When Neanderthals, Denisovans and modern human met with Dr Katerina Douka from the Max Planck Institute, Germany
How our ancestors evolved, thrived and eventually disappeared, leaving our species, Homo sapiens, as the only human group on the planet, is a fundamental question in human evolution.
Sequencing of ancient genomes has transformed our knowledge of human evolution by providing solid evidence that archaic (Neanderthals, Denisovans) and modern humans interacted and genetically mixed several times between 150,000 and 50,000 years ago. Yet, we know very little about when and where these events happened.
Join Dr Katerina Douka from the Max Planck Institute for the Science of Human History, Germany as she describes how the application of scientific methodologies, and in particular chronometric dating, helps us understand these processes. Dr Douka will discuss our efforts to date the timing of Neanderthal extinction in Europe and also that of Denisovans. The Denisovans were a mysterious group of humans whose remains have only been identified in southern Siberia, but whose genetic contribution reaches the indigenous populations of Papua New Guinea and Japan.
Finally, she will review the latest data on the expansion of our species, from the Siberian steppe to the rainforests of South Asia about 45,000 years ago, hoping to illustrate how chronometric dating is the key ingredient in understanding human evolution and our own past.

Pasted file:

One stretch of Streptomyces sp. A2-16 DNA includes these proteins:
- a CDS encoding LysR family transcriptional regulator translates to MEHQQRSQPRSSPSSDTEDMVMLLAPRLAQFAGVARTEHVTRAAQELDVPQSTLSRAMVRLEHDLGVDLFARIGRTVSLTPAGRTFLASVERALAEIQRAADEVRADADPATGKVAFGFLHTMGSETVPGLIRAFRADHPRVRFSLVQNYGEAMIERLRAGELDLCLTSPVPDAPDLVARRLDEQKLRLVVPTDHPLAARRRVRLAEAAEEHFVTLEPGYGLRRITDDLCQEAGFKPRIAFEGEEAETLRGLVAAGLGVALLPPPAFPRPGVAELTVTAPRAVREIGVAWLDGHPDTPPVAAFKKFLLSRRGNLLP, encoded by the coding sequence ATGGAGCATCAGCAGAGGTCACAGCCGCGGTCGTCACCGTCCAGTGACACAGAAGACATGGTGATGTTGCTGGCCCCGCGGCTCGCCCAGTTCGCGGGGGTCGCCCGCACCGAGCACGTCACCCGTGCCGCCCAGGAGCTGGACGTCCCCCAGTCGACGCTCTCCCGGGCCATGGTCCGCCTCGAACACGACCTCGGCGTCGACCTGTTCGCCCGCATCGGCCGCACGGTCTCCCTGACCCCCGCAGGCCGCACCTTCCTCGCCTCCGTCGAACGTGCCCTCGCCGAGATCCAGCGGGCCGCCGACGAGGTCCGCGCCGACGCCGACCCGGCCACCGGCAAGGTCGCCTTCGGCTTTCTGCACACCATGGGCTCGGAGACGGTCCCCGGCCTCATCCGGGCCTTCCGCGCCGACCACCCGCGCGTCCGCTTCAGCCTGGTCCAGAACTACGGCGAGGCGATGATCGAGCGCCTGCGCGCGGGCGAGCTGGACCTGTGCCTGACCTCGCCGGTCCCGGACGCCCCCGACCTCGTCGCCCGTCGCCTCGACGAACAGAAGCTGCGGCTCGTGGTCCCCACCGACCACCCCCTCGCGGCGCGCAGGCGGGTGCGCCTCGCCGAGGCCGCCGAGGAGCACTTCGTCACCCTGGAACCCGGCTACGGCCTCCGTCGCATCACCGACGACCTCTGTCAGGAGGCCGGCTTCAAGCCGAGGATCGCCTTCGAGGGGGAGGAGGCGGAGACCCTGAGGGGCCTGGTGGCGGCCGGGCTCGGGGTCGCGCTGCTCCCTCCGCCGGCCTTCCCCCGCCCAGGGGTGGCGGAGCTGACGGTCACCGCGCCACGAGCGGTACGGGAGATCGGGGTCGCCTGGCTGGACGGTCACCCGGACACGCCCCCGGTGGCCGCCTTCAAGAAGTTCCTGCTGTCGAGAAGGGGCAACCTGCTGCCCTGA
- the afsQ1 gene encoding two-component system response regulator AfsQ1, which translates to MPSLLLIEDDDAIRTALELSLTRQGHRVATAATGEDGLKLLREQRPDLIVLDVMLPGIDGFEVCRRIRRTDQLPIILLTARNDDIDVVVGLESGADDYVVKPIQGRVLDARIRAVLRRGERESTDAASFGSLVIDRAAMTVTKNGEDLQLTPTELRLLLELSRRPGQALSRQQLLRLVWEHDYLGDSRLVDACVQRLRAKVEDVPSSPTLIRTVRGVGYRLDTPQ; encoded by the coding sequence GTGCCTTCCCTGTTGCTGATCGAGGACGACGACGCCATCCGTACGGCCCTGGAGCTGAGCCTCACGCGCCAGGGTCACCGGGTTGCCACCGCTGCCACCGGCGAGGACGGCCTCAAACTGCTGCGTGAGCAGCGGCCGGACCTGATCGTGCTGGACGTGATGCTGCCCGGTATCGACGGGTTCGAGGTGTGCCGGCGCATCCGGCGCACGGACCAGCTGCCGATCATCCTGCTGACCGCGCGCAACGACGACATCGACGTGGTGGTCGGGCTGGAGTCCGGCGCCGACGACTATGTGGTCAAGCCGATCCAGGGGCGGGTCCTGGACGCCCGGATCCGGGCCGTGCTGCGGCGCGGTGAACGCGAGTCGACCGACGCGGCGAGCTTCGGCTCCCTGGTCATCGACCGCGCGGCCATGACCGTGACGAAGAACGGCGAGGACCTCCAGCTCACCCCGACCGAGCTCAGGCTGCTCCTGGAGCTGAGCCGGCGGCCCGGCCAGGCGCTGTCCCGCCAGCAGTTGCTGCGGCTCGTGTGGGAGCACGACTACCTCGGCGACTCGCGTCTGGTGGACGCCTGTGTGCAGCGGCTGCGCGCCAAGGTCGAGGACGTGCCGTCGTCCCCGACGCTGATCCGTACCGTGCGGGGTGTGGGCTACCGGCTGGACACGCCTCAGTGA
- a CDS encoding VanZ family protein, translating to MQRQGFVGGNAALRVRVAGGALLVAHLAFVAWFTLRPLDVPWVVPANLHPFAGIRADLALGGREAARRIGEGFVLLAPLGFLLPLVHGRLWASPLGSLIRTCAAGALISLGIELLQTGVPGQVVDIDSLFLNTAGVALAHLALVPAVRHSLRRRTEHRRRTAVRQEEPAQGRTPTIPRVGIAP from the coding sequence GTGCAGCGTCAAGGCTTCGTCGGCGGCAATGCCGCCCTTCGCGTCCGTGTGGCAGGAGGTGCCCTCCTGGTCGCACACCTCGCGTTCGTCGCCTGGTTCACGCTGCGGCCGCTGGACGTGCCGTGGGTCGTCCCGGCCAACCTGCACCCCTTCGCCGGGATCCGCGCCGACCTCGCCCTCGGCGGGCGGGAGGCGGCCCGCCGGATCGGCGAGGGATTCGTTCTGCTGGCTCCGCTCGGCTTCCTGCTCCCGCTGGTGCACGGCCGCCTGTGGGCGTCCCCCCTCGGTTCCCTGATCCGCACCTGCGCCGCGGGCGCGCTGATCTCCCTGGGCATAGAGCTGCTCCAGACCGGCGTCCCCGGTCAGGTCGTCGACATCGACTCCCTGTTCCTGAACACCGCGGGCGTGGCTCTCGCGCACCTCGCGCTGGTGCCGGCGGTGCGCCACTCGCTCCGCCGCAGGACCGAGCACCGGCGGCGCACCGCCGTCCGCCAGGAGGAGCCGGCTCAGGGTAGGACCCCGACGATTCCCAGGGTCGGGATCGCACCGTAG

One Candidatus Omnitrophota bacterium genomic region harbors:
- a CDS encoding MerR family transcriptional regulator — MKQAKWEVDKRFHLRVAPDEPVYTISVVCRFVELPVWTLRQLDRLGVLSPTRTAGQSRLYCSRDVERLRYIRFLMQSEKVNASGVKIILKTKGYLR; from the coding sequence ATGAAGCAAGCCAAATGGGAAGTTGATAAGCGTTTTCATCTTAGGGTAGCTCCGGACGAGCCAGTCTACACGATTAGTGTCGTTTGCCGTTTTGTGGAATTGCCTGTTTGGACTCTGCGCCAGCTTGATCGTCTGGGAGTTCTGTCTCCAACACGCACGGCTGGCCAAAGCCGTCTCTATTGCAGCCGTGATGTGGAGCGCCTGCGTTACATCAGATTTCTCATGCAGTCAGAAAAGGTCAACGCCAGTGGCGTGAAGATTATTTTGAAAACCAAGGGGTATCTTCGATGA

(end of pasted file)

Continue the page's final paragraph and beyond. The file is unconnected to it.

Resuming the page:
WHERE: QCA Lecture Theatre S05_2.04, Griffith University, South Bank, Queensland WHEN: Thursday, 26 September, 2019 TIME: 5:30 pm – 7 pm 7 pm - 8 pm Networking opportunity with canapés and drinks COST: FREE
Dr Katerina Douka
Dr Katerina Douka is an archaeological scientist focused on the understanding of patterns in human dispersals, interaction, and extinctions across Eurasia over the last 100,000 years. She uses chronometric and biomolecular approaches to understand how our closest evolutionary cousins, Neanderthals and Denisovans, ultimately became extinct as our own species spread across the planet.
Currently, she is the principal investigator of a €2M project “FINDER” funded by the European Research Council for locating and analysing new human fossils in Asia and Oceania. Dr Douka is Group Leader at the Max Planck Institute for the Science of Human History, Germany, and Research Associate of the School of Archaeology, University of Oxford, UK.